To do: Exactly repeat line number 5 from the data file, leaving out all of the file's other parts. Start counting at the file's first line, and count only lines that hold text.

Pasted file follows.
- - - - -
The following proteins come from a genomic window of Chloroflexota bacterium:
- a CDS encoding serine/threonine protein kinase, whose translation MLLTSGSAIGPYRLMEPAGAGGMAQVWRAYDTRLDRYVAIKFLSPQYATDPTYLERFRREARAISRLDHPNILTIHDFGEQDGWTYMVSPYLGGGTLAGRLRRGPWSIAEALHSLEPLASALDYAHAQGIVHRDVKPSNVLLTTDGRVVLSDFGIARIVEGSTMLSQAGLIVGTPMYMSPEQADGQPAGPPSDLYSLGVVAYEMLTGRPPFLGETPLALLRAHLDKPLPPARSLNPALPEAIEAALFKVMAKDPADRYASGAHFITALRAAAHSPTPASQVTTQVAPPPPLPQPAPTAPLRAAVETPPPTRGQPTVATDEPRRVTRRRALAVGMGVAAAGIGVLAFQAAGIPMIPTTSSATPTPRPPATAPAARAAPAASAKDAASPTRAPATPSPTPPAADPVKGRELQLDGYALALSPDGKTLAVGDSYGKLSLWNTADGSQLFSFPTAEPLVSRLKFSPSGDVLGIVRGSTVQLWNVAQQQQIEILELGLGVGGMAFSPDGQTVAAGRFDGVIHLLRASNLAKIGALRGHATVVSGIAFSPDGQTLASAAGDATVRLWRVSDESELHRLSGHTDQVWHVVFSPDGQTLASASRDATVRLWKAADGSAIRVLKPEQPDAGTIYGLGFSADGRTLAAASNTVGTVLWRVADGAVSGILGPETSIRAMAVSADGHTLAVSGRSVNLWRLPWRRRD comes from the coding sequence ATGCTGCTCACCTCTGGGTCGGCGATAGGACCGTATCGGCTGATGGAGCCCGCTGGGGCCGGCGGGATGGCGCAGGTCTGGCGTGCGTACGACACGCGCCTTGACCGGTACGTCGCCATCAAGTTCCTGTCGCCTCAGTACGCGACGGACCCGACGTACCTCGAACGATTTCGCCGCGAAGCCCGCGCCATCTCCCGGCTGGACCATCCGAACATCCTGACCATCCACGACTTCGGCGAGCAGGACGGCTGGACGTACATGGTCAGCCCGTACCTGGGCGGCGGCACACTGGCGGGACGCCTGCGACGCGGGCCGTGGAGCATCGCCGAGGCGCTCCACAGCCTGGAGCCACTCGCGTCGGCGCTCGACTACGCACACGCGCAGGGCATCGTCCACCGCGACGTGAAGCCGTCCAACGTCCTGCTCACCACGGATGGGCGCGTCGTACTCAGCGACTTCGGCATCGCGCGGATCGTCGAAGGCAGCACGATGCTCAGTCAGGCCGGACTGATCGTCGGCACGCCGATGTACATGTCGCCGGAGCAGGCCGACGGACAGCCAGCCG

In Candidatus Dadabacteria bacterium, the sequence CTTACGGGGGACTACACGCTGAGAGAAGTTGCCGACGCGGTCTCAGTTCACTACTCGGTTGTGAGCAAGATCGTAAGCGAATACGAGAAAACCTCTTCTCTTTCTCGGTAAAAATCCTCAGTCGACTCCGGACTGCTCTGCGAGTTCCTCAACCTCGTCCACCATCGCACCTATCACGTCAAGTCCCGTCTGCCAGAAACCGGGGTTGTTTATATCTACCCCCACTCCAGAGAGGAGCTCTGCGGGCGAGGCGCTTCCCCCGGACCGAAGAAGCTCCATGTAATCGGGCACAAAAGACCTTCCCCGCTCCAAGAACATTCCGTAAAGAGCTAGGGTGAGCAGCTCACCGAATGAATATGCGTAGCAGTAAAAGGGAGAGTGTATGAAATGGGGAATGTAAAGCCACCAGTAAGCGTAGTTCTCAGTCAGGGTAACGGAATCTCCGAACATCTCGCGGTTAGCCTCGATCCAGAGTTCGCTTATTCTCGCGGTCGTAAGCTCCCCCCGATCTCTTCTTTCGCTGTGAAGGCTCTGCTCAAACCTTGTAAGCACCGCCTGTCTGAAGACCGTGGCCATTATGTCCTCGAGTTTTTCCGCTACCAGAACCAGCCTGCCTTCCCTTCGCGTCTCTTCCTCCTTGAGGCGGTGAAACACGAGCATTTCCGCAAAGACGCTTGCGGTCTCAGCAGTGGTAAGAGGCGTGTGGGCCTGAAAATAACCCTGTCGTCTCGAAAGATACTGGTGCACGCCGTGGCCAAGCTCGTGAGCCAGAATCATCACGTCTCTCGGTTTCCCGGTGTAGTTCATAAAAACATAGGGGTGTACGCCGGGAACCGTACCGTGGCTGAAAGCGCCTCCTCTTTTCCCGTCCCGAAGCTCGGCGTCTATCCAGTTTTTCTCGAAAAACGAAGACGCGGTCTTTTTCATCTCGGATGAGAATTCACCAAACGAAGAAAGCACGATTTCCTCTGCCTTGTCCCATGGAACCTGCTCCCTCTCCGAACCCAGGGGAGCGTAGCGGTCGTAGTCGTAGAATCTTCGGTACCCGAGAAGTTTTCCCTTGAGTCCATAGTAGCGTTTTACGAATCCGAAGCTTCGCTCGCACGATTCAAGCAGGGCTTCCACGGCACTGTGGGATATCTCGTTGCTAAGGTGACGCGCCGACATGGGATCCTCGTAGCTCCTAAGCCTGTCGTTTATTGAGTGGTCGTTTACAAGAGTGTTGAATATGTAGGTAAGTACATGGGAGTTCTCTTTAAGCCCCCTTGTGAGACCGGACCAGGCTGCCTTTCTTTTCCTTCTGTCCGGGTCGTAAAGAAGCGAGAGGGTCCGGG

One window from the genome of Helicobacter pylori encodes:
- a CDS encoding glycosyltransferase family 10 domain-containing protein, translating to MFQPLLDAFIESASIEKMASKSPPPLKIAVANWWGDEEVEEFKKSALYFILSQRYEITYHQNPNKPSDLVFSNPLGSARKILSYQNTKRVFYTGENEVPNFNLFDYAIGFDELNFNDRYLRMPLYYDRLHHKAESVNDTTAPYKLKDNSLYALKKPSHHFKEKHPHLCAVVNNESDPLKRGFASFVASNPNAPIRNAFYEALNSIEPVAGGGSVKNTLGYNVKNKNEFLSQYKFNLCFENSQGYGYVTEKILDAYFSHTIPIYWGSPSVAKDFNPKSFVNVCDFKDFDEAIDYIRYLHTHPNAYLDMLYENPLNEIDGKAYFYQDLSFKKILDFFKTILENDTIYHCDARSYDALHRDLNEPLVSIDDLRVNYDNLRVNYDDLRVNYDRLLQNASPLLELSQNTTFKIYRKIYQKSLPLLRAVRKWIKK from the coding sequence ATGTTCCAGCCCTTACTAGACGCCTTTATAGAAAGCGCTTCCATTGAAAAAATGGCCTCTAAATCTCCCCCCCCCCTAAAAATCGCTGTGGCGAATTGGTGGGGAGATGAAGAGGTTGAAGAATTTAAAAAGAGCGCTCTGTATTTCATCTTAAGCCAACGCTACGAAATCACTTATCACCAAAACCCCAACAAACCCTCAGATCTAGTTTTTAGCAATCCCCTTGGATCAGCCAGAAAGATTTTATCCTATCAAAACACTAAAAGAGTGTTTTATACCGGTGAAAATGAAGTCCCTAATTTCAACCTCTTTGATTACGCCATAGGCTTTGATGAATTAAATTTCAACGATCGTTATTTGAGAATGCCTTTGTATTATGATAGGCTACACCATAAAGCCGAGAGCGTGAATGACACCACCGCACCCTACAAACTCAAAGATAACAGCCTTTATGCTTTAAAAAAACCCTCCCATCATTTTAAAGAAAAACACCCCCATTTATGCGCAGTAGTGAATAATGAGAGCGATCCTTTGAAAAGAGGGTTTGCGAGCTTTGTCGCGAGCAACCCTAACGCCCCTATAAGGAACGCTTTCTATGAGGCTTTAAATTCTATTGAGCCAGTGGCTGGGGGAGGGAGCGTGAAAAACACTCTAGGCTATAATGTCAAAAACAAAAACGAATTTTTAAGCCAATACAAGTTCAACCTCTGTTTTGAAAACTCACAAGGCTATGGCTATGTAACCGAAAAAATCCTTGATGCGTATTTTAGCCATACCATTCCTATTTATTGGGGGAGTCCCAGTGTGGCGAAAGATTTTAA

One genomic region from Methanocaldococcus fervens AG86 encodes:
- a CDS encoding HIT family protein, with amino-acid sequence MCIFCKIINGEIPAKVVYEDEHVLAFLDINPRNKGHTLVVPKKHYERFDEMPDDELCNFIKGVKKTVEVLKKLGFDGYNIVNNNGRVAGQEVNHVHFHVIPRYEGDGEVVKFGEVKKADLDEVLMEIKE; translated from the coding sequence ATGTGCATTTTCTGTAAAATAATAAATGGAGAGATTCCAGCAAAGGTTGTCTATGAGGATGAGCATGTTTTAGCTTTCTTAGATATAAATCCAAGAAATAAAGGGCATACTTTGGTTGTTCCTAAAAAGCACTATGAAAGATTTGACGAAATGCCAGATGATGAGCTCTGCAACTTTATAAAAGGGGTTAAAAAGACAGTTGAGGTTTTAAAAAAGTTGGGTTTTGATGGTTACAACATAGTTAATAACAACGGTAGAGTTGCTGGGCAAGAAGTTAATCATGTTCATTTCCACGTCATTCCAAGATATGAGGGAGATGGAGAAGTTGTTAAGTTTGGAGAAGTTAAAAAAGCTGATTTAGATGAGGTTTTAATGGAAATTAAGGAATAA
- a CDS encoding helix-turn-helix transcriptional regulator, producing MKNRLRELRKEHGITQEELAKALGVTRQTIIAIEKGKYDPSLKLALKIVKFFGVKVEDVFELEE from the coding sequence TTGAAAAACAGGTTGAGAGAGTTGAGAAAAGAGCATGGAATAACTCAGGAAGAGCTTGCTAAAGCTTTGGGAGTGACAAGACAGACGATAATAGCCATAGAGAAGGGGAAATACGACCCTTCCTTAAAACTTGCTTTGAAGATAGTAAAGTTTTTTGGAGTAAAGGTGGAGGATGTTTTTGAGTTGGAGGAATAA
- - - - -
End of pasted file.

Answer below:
- a CDS encoding glycosyltransferase family 10 domain-containing protein, translating to MFQPLLDAFIESASIEKMASKSPPPLKIAVANWWGDEEVEEFKKSALYFILSQRYEITYHQNPNKPSDLVFSNPLGSARKILSYQNTKRVFYTGENEVPNFNLFDYAIGFDELNFNDRYLRMPLYYDRLHHKAESVNDTTAPYKLKDNSLYALKKPSHHFKEKHPHLCAVVNNESDPLKRGFASFVASNPNAPIRNAFYEALNSIEPVAGGGSVKNTLGYNVKNKNEFLSQYKFNLCFENSQGYGYVTEKILDAYFSHTIPIYWGSPSVAKDFNPKSFVNVCDFKDFDEAIDYIRYLHTHPNAYLDMLYENPLNEIDGKAYFYQDLSFKKILDFFKTILENDTIYHCDARSYDALHRDLNEPLVSIDDLRVNYDNLRVNYDDLRVNYDRLLQNASPLLELSQNTTFKIYRKIYQKSLPLLRAVRKWIKK from the coding sequence ATGTTCCAGCCCTTACTAGACGCCTTTATAGAAAGCGCTTCCATTGAAAAAATGGCCTCTAAATCTCCCCCCCCCCTAAAAATCGCTGTGGCGAATTGGTGGGGAGATGAAGAGGTTGAAGAATTTAAAAAGAGCGCTCTGTATTTCATCTTAAGCCAACGCTACGAAATCACTTATCACCAAAACCCCAACAAACCCTCAGATCTAGTTTTTAGCAATCCCCTTGGATCAGCCAGAAAGATTTTATCCTATCAAAACACTAAAAGAGTGTTTTATACCGGTGAAAATGAAGTCCCTAATTTCAACCTCTTTGATTACGCCATAGGCTTTGATGAATTAAATTTCAACGATCGTTATTTGAGAATGCCTTTGTATTATGATAGGCTACACCATAAAGCCGAGAGCGTGAATGACACCACCGCACCCTACAAACTCAAAGATAACAGCCTTTATGCTTTAAAAAAACCCTCCCATCATTTTAAAGAAAAACACCCCCATTTATGCGCAGTAGTGAATAATGAGAGCGATCCTTTGAAAAGAGGGTTTGCGAGCTTTGTCGCGAGCAACCCTAACGCCCCTATAAGGAACGCTTTCTATGAGGCTTTAAATTCTATTGAGCCAGTGGCTGGGGGAGGGAGCGTGAAAAACACTCTAGGCTATAATGTCAAAAACAAAAACGAATTTTTAAGCCAATACAAGTTCAACCTCTGTTTTGAAAACTCACAAGGCTATGGCTATGTAACCGAAAAAATCCTTGATGCGTATTTTAGCCATACCATTCCTATTTATTGGGGGAGTCCCAGTGTGGCGAAAGATTTTAA